Nvidia pulled the veil off of a new GeForce 10-series graphics card, giving gamers a new choice in the low end of the graphics horsepower spectrum with a variation of a GTX 1050 GPU with 3GB of VRAM.

The new GeForce GTX 1050 3GB graphics card borrows much of its design from the GTX 1050 Ti. It shares the same CUDA core count as the Ti (768), but it sports a higher base and boost frequency of 1,392MHz and 1,518MHz, respectively. The 3GB of memory is still of the 7 Gbps GDDR5 variety, the same as the other GTX 1050s, but its bandwidth has been trimmed down from 128-bit to 96-bit.

Some may question Nvidia’s reasoning for releasing a new version of the GTX 1050 at this juncture, especially when 11-series cards are just around the corner. However, those familiar with Nvidia’s product rollouts know that the low-end of the 11-series will come much later than the expected flagships, and we’ll likely see the GTX 1050 remain a viable low-budget contender for at least the next few months.

The new GTX 1050 3GB card also falls into a unique position in Nvidia’s product stack with its reduced memory bandwidth and capacity because crypotminers will likely pass on the new card--you need just under 3GB of VRAM to mine Ethereum these days (and the DAG file size is sure to grow), and memory bandwidth plays a significant role in mining performance--giving gamers the first crack at it. The reduced memory capacity should also slot the GTX 1050 3GB into a price point directly between the other two GTX 1050 cards, giving consumers even more options in the budget-friendly segment.

Pricing and availability of the new GeForce GTX 1050 3GB graphics card is currently unknown, but it will be interesting to see which AIB partners will be joining the GTX 1050 3GB party.

Could this possibly hurt performance relative to the 1050?

According to this giant wall of text;

https://whattomine.com/coins?utf8=%E2%9C%93&adapt_q_280x=0&adapt_q_380=0&adapt_q_fury=0&adapt_q_470=0&adapt_q_480=0&adapt_q_570=0&adapt_q_580=0&adapt_q_vega56=0&adapt_q_vega64=0&adapt_q_750Ti=0&adapt_q_1050Ti=1&adapt_1050Ti=true&adapt_q_10606=0&adapt_q_1070=0&adapt_q_1070Ti=0&adapt_q_1080=0&adapt_q_1080Ti=0ð=true&factor%5Beth_hr%5D=13.9&factor%5Beth_p%5D=70.0&grof=true&factor%5Bgro_hr%5D=14.5&factor%5Bgro_p%5D=75.0&phi=true&factor%5Bphi_hr%5D=6.0&factor%5Bphi_p%5D=75.0&cn=true&factor%5Bcn_hr%5D=300.0&factor%5Bcn_p%5D=50.0&cn7=true&factor%5Bcn7_hr%5D=300.0&factor%5Bcn7_p%5D=50.0&eq=true&factor%5Beq_hr%5D=180.0&factor%5Beq_p%5D=75.0&lre=true&factor%5Blrev2_hr%5D=14500.0&factor%5Blrev2_p%5D=75.0&ns=true&factor%5Bns_hr%5D=420.0&factor%5Bns_p%5D=75.0&factor%5Btt10_hr%5D=7.0&factor%5Btt10_p%5D=75.0&factor%5Bx16r_hr%5D=4.0&factor%5Bx16r_p%5D=50.0&factor%5Bskh_hr%5D=11.5&factor%5Bskh_p%5D=75.0&factor%5Bn5_hr%5D=15.0&factor%5Bn5_p%5D=70.0&factor%5Bxn_hr%5D=1.0&factor%5Bxn_p%5D=75.0&factor%5Bcost%5D=0.06&sort=Profitability24&volume=0&revenue=24h&factor%5Bexchanges%5D%5B%5D=&factor%5Bexchanges%5D%5B%5D=binance&factor%5Bexchanges%5D%5B%5D=bitfinex&factor%5Bexchanges%5D%5B%5D=bittrex&factor%5Bexchanges%5D%5B%5D=cryptobridge&factor%5Bexchanges%5D%5B%5D=cryptopia&factor%5Bexchanges%5D%5B%5D=hitbtc&factor%5Bexchanges%5D%5B%5D=poloniex&factor%5Bexchanges%5D%5B%5D=yobit&dataset=Main&commit=Calculate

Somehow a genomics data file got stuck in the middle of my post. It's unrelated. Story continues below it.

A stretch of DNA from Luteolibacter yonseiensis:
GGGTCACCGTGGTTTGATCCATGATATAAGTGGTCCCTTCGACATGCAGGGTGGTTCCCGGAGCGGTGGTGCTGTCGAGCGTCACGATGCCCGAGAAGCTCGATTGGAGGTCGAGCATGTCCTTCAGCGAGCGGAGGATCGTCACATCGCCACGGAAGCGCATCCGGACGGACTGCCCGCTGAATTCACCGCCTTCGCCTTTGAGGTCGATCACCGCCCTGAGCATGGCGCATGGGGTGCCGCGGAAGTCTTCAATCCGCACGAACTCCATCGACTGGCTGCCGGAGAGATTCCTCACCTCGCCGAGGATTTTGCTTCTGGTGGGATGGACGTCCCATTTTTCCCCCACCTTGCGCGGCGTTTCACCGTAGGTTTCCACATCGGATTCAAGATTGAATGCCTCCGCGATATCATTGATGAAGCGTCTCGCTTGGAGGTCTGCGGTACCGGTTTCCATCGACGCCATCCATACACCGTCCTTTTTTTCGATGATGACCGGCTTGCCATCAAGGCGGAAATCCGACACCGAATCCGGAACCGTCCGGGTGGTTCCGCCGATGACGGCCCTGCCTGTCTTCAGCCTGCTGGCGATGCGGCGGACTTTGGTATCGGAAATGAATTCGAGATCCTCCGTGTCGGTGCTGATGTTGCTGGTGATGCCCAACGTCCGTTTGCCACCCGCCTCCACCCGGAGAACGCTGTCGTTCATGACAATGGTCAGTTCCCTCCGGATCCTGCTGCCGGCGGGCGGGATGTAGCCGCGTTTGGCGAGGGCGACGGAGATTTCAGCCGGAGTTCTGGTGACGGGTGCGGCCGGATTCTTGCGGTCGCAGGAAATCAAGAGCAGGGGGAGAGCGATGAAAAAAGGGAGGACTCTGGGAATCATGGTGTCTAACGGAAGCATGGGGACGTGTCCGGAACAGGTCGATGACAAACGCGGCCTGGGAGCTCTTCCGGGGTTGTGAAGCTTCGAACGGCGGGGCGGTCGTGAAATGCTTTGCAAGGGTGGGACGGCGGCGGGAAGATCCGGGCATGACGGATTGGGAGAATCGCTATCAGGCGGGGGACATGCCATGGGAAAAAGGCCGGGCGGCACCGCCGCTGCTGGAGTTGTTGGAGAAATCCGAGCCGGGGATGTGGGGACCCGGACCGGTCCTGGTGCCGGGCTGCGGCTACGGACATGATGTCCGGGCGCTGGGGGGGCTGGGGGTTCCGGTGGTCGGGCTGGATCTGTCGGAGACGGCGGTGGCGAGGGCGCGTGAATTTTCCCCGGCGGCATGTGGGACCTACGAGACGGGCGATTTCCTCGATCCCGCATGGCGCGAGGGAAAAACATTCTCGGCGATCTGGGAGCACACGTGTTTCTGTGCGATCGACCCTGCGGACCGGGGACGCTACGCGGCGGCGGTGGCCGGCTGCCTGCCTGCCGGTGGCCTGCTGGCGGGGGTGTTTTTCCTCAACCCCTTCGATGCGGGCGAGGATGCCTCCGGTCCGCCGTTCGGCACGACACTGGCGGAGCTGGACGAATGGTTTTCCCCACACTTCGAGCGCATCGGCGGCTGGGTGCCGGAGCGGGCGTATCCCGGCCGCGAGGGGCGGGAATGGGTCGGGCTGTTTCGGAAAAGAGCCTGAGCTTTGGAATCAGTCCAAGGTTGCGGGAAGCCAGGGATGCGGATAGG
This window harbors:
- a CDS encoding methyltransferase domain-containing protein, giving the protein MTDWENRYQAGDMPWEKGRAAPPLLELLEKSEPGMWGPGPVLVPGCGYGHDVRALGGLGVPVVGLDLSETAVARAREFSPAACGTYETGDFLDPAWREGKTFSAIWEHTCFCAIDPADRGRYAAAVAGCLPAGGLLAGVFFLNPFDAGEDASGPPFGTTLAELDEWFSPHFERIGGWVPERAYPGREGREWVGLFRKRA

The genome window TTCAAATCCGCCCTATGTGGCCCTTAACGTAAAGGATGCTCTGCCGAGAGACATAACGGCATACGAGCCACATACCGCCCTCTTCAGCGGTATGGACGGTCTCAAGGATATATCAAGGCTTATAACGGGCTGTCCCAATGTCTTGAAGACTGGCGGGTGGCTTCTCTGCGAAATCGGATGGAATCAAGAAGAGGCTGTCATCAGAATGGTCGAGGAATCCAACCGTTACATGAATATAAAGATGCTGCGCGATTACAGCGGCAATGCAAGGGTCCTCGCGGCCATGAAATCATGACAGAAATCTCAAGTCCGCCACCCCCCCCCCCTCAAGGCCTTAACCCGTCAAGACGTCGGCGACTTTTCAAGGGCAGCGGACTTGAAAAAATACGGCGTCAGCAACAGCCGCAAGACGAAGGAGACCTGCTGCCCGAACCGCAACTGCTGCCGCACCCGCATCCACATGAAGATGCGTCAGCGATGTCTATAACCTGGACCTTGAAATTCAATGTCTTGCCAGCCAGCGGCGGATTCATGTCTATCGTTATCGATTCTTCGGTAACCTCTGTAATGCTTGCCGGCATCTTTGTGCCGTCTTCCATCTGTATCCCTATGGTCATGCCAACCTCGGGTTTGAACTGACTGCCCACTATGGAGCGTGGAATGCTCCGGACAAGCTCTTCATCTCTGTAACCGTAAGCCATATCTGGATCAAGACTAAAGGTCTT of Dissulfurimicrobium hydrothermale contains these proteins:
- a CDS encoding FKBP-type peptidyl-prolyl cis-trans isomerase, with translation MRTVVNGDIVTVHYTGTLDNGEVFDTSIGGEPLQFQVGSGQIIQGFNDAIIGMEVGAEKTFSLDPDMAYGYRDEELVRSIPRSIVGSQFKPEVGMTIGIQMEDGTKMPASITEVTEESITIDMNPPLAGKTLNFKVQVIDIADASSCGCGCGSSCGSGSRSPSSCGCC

If we base our calculations on the Geforce 1050Ti the top crypto to mine is indeed Ethereum at 62 cents a day, taking 0.06 per kWh as the power cost.

If we eliminate Ethereum from the list due to the decreased amount of VRAM on the new Geforce 1050 then the next crypto that is able to effectively be mined it would be Bitcoin Gold and or Zcash at 55 cents a day.

Never heard of Zencash but you could mine it for 0.59 cents a day.

55/62 is a 12% loss if miners decided to buy this card and mined Bitcoin Gold instead of Ethereum versus a normal Geforce 1050Ti.

This card by itself won't stave off cryptominers if they really wanted to buy it, especially if the amount it mines per month / the price of the card brings it to higher efficiency than the Geforce 1060.

You could put 8 of them in a Biostar TB250-BTC D+ for a low powered $4.40 a day, $132 a month rig.

What staves off cryptominers is the imminent release of the GTX 11xx or GTX 20xx series which is supposedly much more efficient than the 10xx series.

I guess there is still a GDDR5 shortage.

A better way to phrase it would be that they reduced the aggregate data bus width (each memory channel has a separate address bus and data bus). To be even more precise, I think they actually cut it down from 4x 32-bit channels to 3x.

nota bottleneck (i.e.notmaxed).Whether it's memory-bottlenecked will depend on the game, the options, and the resolution, however.